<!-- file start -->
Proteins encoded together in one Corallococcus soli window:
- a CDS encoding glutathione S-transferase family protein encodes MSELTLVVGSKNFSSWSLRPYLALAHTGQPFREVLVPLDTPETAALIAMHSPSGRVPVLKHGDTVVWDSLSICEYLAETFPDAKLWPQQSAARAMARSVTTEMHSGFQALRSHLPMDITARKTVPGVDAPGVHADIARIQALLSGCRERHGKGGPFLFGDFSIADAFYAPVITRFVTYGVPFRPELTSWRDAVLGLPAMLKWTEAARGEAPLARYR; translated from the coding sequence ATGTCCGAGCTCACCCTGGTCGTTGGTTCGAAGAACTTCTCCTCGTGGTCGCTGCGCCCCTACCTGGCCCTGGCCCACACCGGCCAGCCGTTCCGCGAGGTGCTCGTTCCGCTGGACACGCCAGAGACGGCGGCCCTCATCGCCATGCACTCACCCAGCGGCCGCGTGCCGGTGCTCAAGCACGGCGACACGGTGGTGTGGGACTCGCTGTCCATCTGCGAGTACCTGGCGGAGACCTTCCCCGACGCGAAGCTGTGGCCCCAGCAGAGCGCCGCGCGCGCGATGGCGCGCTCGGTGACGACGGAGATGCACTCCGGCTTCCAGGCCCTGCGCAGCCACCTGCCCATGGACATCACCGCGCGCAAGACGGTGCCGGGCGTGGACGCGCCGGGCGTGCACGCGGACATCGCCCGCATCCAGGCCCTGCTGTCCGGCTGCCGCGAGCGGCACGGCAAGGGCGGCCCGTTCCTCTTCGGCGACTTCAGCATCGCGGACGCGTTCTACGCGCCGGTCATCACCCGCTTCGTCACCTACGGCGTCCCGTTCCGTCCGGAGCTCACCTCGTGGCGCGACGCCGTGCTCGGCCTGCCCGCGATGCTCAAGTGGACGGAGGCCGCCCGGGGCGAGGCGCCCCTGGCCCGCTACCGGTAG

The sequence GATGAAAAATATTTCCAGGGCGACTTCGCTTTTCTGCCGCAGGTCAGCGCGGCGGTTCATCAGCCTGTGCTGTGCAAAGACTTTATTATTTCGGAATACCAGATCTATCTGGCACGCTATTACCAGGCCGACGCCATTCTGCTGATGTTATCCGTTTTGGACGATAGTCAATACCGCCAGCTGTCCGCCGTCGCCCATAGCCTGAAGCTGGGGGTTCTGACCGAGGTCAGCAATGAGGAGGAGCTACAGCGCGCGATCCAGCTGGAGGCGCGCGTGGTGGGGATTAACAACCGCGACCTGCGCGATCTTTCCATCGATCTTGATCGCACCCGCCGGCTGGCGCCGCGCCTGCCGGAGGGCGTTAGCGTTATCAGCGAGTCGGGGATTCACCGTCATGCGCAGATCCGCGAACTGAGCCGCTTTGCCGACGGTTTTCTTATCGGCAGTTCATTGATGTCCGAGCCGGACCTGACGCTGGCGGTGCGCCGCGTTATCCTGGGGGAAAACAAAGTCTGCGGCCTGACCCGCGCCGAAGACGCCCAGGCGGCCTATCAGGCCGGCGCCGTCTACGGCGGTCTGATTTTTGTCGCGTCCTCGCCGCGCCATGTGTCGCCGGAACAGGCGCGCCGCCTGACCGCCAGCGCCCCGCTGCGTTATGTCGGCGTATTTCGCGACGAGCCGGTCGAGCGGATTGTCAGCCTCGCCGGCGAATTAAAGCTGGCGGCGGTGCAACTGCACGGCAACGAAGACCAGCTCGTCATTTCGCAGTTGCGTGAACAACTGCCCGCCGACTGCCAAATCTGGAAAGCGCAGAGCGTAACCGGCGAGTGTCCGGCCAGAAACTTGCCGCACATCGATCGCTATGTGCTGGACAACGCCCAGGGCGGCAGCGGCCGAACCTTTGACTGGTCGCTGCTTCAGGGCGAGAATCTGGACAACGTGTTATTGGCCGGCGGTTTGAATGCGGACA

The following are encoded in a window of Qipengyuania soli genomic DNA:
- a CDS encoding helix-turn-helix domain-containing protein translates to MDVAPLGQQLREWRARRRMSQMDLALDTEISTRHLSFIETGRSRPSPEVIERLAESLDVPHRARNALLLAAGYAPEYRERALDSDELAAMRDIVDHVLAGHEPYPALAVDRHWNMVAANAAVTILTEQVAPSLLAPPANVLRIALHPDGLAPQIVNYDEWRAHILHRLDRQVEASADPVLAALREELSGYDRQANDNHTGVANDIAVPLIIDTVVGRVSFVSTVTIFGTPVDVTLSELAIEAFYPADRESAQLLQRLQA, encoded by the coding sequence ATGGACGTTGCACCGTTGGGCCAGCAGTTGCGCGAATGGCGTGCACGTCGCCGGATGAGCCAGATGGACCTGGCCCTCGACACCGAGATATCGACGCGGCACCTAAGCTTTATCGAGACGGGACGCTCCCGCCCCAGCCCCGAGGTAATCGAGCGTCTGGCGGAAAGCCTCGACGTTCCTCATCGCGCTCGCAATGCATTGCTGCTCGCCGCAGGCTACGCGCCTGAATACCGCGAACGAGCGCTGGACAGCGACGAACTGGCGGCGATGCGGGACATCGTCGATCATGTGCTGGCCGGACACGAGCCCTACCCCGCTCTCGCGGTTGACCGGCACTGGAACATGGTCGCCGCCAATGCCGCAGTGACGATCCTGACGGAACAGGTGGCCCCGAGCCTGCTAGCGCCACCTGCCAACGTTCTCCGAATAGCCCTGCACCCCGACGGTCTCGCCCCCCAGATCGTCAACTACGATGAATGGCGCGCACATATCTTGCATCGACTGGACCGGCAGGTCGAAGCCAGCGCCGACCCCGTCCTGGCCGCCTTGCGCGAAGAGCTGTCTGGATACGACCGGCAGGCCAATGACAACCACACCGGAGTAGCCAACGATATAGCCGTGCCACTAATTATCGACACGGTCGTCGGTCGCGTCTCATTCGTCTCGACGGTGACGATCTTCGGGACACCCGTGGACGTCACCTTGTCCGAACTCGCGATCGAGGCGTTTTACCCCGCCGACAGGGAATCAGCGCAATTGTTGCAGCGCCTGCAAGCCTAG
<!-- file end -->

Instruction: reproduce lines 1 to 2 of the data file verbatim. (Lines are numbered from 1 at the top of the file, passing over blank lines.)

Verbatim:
Proteins encoded together in one Corallococcus soli window:
- a CDS encoding glutathione S-transferase family protein encodes MSELTLVVGSKNFSSWSLRPYLALAHTGQPFREVLVPLDTPETAALIAMHSPSGRVPVLKHGDTVVWDSLSICEYLAETFPDAKLWPQQSAARAMARSVTTEMHSGFQALRSHLPMDITARKTVPGVDAPGVHADIARIQALLSGCRERHGKGGPFLFGDFSIADAFYAPVITRFVTYGVPFRPELTSWRDAVLGLPAMLKWTEAARGEAPLARYR; translated from the coding sequence ATGTCCGAGCTCACCCTGGTCGTTGGTTCGAAGAACTTCTCCTCGTGGTCGCTGCGCCCCTACCTGGCCCTGGCCCACACCGGCCAGCCGTTCCGCGAGGTGCTCGTTCCGCTGGACACGCCAGAGACGGCGGCCCTCATCGCCATGCACTCACCCAGCGGCCGCGTGCCGGTGCTCAAGCACGGCGACACGGTGGTGTGGGACTCGCTGTCCATCTGCGAGTACCTGGCGGAGACCTTCCCCGACGCGAAGCTGTGGCCCCAGCAGAGCGCCGCGCGCGCGATGGCGCGCTCGGTGACGACGGAGATGCACTCCGGCTTCCAGGCCCTGCGCAGCCACCTGCCCATGGACATCACCGCGCGCAAGACGGTGCCGGGCGTGGACGCGCCGGGCGTGCACGCGGACATCGCCCGCATCCAGGCCCTGCTGTCCGGCTGCCGCGAGCGGCACGGCAAGGGCGGCCCGTTCCTCTTCGGCGACTTCAGCATCGCGGACGCGTTCTACGCGCCGGTCATCACCCGCTTCGTCACCTACGGCGTCCCGTTCCGTCCGGAGCTCACCTCGTGGCGCGACGCCGTGCTCGGCCTGCCCGCGATGCTCAAGTGGACGGAGGCCGCCCGGGGCGAGGCGCCCCTGGCCCGCTACCGGTAG